Remember, there are many different kinds of games. Consider the aesthetics and gameplay in addition to the objectives you want to achieve. For example, JEOPARDY!® and Match games can address the same learning objectives but appeal to different audiences. With so many options, you can find a game that is a great fit for your team.
Is it difficult to add a game-based training strategy to my curriculum or LMS?
It’s easier than you think, but consider starting small. Rather than converting all of your content into a game, add a gamified scenario or quiz to one module. You can package that game as a SCORM file – making it easy to integrate into your LMS. As you become more adept at designing and building effective games, you can expand your vision and design to apply game thinking at the curriculum level.
Is competition good for learning?
It’s not about competition being good or bad. It’s about ensuring you have the right level of competition at the right time and designing the content well. You should also reward effort and improvement, but still provide a safe space for people to fail. When you frame competition in a positive way, it can also help to reduce feelings of isolation, encourage team-building, and improve retention, which is especially important for a remote workforce. Krause and Williams (2015) found that students who engaged in social game elements (such as head-to-head challenges) showed an “increase of 50% in retention period and 40% higher average test scores.”
Competition might be the right fit for most of your team, or it may engage only some of your employees. But adding some competitive elements can reach learners who are less likely to engage in traditional training and motivate them to achieve at a higher level.
Don’t training games cost a lot of money to build?
As with any instructional strategy, cost varies based on depth. A fully immersive, branching, multiplayer game experience is much more expensive to design and build than a short, templatized conversation scenario. Game templates make it easier and more cost-effective to add a variety of games—from Wheel of Fortune® to Scenarios—to your curriculum, without any coding skills.
Game templates can be a quick way to build or repackage the content you’re already building, too. Think: Instead of developing a multiple choice quiz, how about putting that same content into a Trivia game? Players can compete individually for the best score, or play together in a live/virtual classroom as an icebreaker or group activity.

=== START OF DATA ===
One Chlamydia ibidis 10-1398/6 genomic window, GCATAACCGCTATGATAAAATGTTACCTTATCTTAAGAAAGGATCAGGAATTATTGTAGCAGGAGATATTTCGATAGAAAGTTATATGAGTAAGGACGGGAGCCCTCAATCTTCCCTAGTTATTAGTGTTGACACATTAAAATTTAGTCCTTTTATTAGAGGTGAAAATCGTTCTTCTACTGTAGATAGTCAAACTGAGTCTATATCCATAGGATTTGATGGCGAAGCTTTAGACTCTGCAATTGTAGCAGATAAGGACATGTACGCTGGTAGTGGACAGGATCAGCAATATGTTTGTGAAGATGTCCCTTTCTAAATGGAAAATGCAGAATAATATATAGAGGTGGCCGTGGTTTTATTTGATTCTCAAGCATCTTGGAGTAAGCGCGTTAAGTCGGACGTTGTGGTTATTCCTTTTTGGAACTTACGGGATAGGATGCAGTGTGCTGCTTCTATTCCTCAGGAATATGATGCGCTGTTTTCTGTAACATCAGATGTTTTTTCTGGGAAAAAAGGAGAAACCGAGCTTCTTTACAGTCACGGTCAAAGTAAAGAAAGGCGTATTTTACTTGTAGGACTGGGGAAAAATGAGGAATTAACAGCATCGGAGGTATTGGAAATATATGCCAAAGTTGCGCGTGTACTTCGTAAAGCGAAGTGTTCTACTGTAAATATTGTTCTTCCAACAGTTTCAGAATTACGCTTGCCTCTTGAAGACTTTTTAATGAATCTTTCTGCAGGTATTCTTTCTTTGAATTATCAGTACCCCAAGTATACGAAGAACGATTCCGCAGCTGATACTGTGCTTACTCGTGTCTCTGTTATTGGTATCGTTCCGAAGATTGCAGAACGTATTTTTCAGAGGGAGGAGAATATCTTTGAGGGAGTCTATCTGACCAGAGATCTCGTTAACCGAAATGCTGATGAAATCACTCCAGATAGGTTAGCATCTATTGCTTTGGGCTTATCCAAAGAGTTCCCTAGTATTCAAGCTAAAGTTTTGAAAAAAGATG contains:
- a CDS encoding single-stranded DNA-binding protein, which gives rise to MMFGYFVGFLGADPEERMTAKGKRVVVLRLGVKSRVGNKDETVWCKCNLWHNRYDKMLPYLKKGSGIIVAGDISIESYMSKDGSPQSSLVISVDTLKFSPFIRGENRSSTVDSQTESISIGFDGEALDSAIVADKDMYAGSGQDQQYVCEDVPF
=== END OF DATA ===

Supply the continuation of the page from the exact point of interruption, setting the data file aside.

How do I get started?
You don’t need to dive right in on a fully immersive gamified experience. Instead, consider testing the waters. For example, imagine that you want your team to review a 5-page PDF before they attend a training event. How many people will actually read that document? What if you also sent a link to a 3-minute game – would more people engage with the content that way? Games provide rich analytics that reveal if, when, and how long people engage with these experiences; and if playing games improves their accuracy over time. So you can clearly define trends and preferences, evolve your approach based on lessons learned, and build more game-based learning that works.
Carey, Benedict. (2014). How We Learn: The Surprising Truth About When, Where, and Why it Happens. Random House.
Chow, Alan & Woodford, Kelly & Maes, Jeanne. (2011). Deal or No Deal: using games to improve student learning, retention and decision-making. International Journal of Mathematical Education in Science and Technology. 42. 259-264. 10.1080/0020739X.2010.519796.
Kapp, Karl M. (2012). The Gamification of Learning and Instruction: Game-based Methods and Strategies for Training and Education (1st. ed.). Pfeiffer & Company.
Krause, Markus & Williams, Joseph. (2015). A Playful Game Changer: Fostering Student Retention in Online Education with Social Gamification. 10.1145/2724660.2724665.